Buchholz says Davies took the plan to the ITF many years ago, only to find himself rebuffed, reciting the same litany as many other activists who have floated plans for streamlining Davis Cup. Top players often decline to play Davis Cup because the alternating-site format and scheduling placement makes it difficult for them to plan their season, or be in top competitive form for the event. But those features are holy to the ITF.

The response from the ITF has been measured. “We are open and we listen to everybody,” ITF president Francesco Ricci Bitti told me via telephone from San Diego yesterday, “We have heard rumors of this kind. We discussed this plan with Mike Davies about seven years ago and followed the talk up with a letter, asking them to please be in touch with us. But there was no more communication.”

The reason for the breakdown in communication is that the ITF has four non-negotiable elements in its vision of Davis Cup, and Davis and Buchholz say they recognize that their plan would never win ITF approval. The four pillars on which the ITF insists are:

1. Maintenance of the alternating-site format, which ensures that teams take turns hosting ties when they meet. This feature not only takes Davis Cup, and some marquee names, to places where they might never otherwise be seen, it also levels the playing field between the tennis haves and have-nots. A final four approach, hosted by the reigning champion, cuts at the heart of that concept.

2. Annual competition. The ITF is committed to having a Davis Cup tournament every year, even though it means the defending champion may be knocked out just months after winning the previous year’s title. Many reformers feel that Davis Cup ought to be held every other year.

3. Nomination by federation. One way that the various national federations retain some power (and, according to the ITF, are able to grow the game at the grass roots), is the rule that stipulates that the federations (like the USTA, or the French Tennis Federation), choose the players for every match, or tie. This theoretically strengthens the relationship between players, especially top players, and the domestic establishment from which they emerged.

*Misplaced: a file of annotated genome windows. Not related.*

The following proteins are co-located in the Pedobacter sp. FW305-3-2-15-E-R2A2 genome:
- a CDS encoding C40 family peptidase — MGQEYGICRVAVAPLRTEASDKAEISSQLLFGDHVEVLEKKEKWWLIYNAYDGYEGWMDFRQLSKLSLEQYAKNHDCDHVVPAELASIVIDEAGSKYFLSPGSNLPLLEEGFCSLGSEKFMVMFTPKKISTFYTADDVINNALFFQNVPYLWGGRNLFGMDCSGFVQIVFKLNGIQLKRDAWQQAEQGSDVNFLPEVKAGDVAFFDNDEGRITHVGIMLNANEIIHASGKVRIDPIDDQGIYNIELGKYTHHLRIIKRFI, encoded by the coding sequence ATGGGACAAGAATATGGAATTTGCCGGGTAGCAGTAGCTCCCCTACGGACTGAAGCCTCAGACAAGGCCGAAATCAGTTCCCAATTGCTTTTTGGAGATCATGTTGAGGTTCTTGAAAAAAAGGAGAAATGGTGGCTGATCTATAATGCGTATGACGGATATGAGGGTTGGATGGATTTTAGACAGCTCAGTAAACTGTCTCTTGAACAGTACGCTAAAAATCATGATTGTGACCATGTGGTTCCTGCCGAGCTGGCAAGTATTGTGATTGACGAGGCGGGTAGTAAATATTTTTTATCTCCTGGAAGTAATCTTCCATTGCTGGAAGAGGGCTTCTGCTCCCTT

4. Adherence to the rules of tennis. This is a bit of a catch-22, in that the ITF wants to retain the present ground rules, which calls for a best-of-five match format, and a team featuring as few as two players.

“Our member nations are very happy with Davis Cup,” Ricci Bitti insisted. “They like the atmosphere created by the alternating site format, and the commercial success of the event has been good. Davis Cup actually is in better shape than many tournaments, as you can see from the numbers of people in a stadium at any Davis Cup tie.”

As for Buchholz’s belief that Davis Cup would benefit from a more television-friendly format, Ricci Bitti said: “Our ambition is not to be ‘commercial,’ but to help grow the game of tennis at the grass roots through many things, including the excitement of Davis Cup. My mission is not to make the most money for the ITF, it is to promote the game of tennis to all of our member nations.”